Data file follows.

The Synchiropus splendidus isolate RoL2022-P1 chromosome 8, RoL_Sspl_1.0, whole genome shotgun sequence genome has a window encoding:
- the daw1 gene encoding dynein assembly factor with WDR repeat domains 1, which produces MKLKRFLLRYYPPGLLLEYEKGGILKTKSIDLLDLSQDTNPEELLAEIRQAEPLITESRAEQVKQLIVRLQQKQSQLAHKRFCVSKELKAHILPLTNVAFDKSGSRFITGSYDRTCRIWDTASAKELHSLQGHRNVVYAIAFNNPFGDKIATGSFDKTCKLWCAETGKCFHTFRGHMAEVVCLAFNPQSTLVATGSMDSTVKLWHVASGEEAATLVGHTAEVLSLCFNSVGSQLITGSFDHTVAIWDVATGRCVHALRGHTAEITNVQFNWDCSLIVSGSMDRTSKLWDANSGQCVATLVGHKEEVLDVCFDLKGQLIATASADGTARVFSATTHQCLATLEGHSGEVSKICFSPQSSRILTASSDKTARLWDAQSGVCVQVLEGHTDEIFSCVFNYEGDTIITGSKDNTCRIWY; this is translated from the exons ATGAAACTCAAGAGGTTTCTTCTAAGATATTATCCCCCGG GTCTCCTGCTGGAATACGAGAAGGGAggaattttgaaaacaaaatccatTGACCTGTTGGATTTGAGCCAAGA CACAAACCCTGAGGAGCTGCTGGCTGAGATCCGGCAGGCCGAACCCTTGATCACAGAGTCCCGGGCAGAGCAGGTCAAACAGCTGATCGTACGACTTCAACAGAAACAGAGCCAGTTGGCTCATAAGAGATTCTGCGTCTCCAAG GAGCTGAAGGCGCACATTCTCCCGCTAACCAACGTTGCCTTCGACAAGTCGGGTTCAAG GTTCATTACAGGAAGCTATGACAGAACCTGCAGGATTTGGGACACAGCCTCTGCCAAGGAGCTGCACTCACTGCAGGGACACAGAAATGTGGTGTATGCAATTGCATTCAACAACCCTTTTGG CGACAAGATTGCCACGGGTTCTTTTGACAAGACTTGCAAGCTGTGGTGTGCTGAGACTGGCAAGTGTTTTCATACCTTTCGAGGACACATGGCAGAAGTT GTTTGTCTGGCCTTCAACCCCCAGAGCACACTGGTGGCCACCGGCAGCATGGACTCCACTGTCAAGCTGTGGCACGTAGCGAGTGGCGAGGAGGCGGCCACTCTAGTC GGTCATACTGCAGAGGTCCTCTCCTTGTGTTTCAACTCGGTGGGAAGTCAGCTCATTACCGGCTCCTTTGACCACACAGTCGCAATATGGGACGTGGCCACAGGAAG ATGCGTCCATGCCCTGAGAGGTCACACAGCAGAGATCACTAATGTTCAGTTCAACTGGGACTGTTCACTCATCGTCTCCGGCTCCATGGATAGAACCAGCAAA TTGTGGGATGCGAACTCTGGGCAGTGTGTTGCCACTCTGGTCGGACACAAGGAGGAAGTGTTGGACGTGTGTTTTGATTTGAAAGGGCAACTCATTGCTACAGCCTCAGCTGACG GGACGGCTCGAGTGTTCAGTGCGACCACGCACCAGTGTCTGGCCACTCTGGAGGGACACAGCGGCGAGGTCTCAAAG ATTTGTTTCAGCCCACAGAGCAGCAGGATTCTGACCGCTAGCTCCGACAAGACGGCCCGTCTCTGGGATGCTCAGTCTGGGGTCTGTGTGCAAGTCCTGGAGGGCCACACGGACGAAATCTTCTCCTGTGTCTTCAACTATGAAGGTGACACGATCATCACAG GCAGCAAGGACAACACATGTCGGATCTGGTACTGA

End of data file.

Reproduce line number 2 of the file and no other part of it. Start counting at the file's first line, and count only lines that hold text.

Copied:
- the daw1 gene encoding dynein assembly factor with WDR repeat domains 1, which produces MKLKRFLLRYYPPGLLLEYEKGGILKTKSIDLLDLSQDTNPEELLAEIRQAEPLITESRAEQVKQLIVRLQQKQSQLAHKRFCVSKELKAHILPLTNVAFDKSGSRFITGSYDRTCRIWDTASAKELHSLQGHRNVVYAIAFNNPFGDKIATGSFDKTCKLWCAETGKCFHTFRGHMAEVVCLAFNPQSTLVATGSMDSTVKLWHVASGEEAATLVGHTAEVLSLCFNSVGSQLITGSFDHTVAIWDVATGRCVHALRGHTAEITNVQFNWDCSLIVSGSMDRTSKLWDANSGQCVATLVGHKEEVLDVCFDLKGQLIATASADGTARVFSATTHQCLATLEGHSGEVSKICFSPQSSRILTASSDKTARLWDAQSGVCVQVLEGHTDEIFSCVFNYEGDTIITGSKDNTCRIWY; this is translated from the exons ATGAAACTCAAGAGGTTTCTTCTAAGATATTATCCCCCGG GTCTCCTGCTGGAATACGAGAAGGGAggaattttgaaaacaaaatccatTGACCTGTTGGATTTGAGCCAAGA CACAAACCCTGAGGAGCTGCTGGCTGAGATCCGGCAGGCCGAACCCTTGATCACAGAGTCCCGGGCAGAGCAGGTCAAACAGCTGATCGTACGACTTCAACAGAAACAGAGCCAGTTGGCTCATAAGAGATTCTGCGTCTCCAAG GAGCTGAAGGCGCACATTCTCCCGCTAACCAACGTTGCCTTCGACAAGTCGGGTTCAAG GTTCATTACAGGAAGCTATGACAGAACCTGCAGGATTTGGGACACAGCCTCTGCCAAGGAGCTGCACTCACTGCAGGGACACAGAAATGTGGTGTATGCAATTGCATTCAACAACCCTTTTGG CGACAAGATTGCCACGGGTTCTTTTGACAAGACTTGCAAGCTGTGGTGTGCTGAGACTGGCAAGTGTTTTCATACCTTTCGAGGACACATGGCAGAAGTT GTTTGTCTGGCCTTCAACCCCCAGAGCACACTGGTGGCCACCGGCAGCATGGACTCCACTGTCAAGCTGTGGCACGTAGCGAGTGGCGAGGAGGCGGCCACTCTAGTC GGTCATACTGCAGAGGTCCTCTCCTTGTGTTTCAACTCGGTGGGAAGTCAGCTCATTACCGGCTCCTTTGACCACACAGTCGCAATATGGGACGTGGCCACAGGAAG ATGCGTCCATGCCCTGAGAGGTCACACAGCAGAGATCACTAATGTTCAGTTCAACTGGGACTGTTCACTCATCGTCTCCGGCTCCATGGATAGAACCAGCAAA TTGTGGGATGCGAACTCTGGGCAGTGTGTTGCCACTCTGGTCGGACACAAGGAGGAAGTGTTGGACGTGTGTTTTGATTTGAAAGGGCAACTCATTGCTACAGCCTCAGCTGACG GGACGGCTCGAGTGTTCAGTGCGACCACGCACCAGTGTCTGGCCACTCTGGAGGGACACAGCGGCGAGGTCTCAAAG ATTTGTTTCAGCCCACAGAGCAGCAGGATTCTGACCGCTAGCTCCGACAAGACGGCCCGTCTCTGGGATGCTCAGTCTGGGGTCTGTGTGCAAGTCCTGGAGGGCCACACGGACGAAATCTTCTCCTGTGTCTTCAACTATGAAGGTGACACGATCATCACAG GCAGCAAGGACAACACATGTCGGATCTGGTACTGA